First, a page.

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As per the description above, you are not able to integrate the Web/Create PDF add-on in Firefox, Is that correct?
Please follow the steps in the following link: Enable Create PDF extension for Mozilla Firefox, Adobe Acrobat Link: https://helpx.adobe.com/acrobat/using/enable-createpdf-extension-firefox.html
If the issue persists, you might have to reset the browser.
Hope this helps, and keep us posted with the results.
Thank you for your response, but I know all the steps you included. This issue is that the extension named Adobe Acrobat – Create PDF appears at all. In addition, it isn't found when I search for it! Therefore, I am not able to select the Extension in the left pane, nor go to customize to include the icon in the Firefox toolbar.
What is unusual is that on my laptop which is virtually identical to the desktop where I'm having this issue, it's there. Is it possible for you to you tell me the file name and where it resides on my laptop so that I could copy it and paste into the proper location on my desktop.
Are you still facing the issue or you were able to add the Web2PDF add-on in Firefox?
Keep us posted with the results, and if you have found any solution, please share the steps/workaround.
I don't know if Howard is having the problem anymore, but all you need to know is that at least one person is, and that person is me. I'm not Howard, but I am the one who gave you my system specs and the screenshot above.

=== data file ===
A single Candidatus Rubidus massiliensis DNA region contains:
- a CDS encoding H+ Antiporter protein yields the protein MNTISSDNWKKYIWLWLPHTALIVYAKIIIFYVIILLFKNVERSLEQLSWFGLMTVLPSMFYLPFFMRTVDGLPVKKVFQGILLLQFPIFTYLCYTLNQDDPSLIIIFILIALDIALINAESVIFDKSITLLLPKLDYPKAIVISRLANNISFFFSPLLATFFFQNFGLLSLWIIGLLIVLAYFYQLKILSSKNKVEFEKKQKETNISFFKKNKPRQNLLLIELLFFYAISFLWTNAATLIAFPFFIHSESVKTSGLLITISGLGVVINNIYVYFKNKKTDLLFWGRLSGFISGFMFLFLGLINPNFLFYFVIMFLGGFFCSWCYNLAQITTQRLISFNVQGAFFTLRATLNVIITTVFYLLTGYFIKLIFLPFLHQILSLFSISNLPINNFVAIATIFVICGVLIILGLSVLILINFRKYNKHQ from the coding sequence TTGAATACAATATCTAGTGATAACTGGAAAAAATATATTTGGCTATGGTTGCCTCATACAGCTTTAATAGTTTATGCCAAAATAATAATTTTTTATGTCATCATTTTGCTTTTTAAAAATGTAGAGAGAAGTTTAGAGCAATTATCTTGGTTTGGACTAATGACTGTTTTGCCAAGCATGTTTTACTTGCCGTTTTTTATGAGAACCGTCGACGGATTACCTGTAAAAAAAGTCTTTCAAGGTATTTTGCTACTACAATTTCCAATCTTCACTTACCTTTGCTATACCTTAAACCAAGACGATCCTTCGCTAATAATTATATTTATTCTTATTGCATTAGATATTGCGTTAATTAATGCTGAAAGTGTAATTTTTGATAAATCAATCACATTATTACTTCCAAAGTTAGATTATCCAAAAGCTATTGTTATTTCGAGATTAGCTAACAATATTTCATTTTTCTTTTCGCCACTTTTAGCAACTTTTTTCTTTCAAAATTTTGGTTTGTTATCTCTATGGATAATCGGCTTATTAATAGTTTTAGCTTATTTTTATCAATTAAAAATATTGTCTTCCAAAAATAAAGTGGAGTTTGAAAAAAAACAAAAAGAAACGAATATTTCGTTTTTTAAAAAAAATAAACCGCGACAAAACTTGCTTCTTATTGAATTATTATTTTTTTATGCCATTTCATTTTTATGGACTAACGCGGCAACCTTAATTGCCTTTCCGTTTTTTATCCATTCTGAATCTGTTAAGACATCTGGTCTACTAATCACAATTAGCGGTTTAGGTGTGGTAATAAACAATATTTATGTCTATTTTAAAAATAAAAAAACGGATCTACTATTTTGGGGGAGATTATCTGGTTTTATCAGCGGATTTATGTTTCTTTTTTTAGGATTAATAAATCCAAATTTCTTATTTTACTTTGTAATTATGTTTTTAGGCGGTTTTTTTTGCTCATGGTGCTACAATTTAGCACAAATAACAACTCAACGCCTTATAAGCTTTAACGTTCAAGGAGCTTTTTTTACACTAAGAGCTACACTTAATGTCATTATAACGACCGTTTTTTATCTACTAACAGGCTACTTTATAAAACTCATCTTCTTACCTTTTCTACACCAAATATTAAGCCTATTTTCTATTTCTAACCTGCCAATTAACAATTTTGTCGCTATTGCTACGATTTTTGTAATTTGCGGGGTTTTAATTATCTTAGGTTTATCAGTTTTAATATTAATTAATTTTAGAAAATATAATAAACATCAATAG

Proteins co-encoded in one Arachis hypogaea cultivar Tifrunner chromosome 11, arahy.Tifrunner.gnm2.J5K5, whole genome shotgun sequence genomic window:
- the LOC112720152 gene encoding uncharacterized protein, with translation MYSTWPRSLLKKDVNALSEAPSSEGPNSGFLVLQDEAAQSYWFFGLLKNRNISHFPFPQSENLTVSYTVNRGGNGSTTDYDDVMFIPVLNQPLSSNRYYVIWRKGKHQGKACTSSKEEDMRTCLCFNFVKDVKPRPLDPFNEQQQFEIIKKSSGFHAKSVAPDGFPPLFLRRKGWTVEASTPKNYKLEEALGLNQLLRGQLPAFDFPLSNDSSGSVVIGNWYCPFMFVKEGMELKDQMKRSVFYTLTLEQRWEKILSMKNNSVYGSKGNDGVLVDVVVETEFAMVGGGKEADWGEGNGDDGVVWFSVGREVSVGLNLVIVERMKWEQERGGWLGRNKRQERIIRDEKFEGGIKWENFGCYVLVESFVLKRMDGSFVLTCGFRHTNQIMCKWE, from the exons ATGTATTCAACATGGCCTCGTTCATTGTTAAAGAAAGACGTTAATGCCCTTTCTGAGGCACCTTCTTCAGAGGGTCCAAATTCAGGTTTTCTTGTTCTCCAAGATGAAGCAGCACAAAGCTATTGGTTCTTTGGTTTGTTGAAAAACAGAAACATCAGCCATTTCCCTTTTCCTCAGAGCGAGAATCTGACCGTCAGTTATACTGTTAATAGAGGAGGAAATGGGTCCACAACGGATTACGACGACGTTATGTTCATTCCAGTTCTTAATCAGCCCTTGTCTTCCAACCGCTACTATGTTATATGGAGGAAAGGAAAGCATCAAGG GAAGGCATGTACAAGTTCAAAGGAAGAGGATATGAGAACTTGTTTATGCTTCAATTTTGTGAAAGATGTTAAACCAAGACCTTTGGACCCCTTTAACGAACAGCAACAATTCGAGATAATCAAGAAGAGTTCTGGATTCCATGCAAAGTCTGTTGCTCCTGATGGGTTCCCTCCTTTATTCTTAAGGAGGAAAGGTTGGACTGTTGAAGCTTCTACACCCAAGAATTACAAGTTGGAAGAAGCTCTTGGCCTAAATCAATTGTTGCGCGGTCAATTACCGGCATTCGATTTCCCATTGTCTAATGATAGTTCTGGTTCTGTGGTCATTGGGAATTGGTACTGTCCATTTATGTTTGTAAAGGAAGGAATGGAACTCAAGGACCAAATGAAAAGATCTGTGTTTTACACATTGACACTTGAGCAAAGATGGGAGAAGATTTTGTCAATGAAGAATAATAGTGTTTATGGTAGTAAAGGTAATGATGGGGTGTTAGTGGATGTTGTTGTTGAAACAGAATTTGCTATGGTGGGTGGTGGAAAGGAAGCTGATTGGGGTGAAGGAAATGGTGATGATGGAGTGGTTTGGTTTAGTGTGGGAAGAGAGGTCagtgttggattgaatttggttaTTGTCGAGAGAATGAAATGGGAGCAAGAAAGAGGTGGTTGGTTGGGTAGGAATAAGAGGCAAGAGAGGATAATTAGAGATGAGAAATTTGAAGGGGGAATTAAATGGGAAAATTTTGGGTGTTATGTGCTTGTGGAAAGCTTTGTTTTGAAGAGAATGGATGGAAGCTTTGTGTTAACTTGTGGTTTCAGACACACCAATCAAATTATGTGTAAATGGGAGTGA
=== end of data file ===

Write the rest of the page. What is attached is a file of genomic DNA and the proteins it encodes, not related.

My use case is the following: I have a paper form I want to lay out on a grid. The form must be paper because multiple unkAdobe Acrobat has no collision detection or positioning of form layouts inline with text. The same problem besets Adobe InDesign. It's the year 2017, and the most robust solutions for form layout and grid design are Web frameworks such as Bootstrap. I used to think that I could use Bootstrap or Zurb Foundation to lay out my form and have Adobe Web2PDF convert it directly. Adobe Web2PDF does not "recognize" forms; it creates them by parsing the HTML <input> and <textarea> tags directly into PDF text fields, radio buttons, etc. But Adobe Web2PDF has very limited support for CSS in general and clearly uses nothing called Gecko and nothing called Webkit in the process. Both Gecko (Firefox's layout engine) and Webkit (Safari's layout engine; Google Chrome uses either Webkit or a fork of Webkit called Blink) are excellent tools to print the Web in a reasonable approximation of what it would look like on a similar-size screen, with additional support for page margins and page breaks and print-specific CSS rules. I wanted to see if doing it through the add-on would combine Firefox printing with Adobe parsing of the HTML.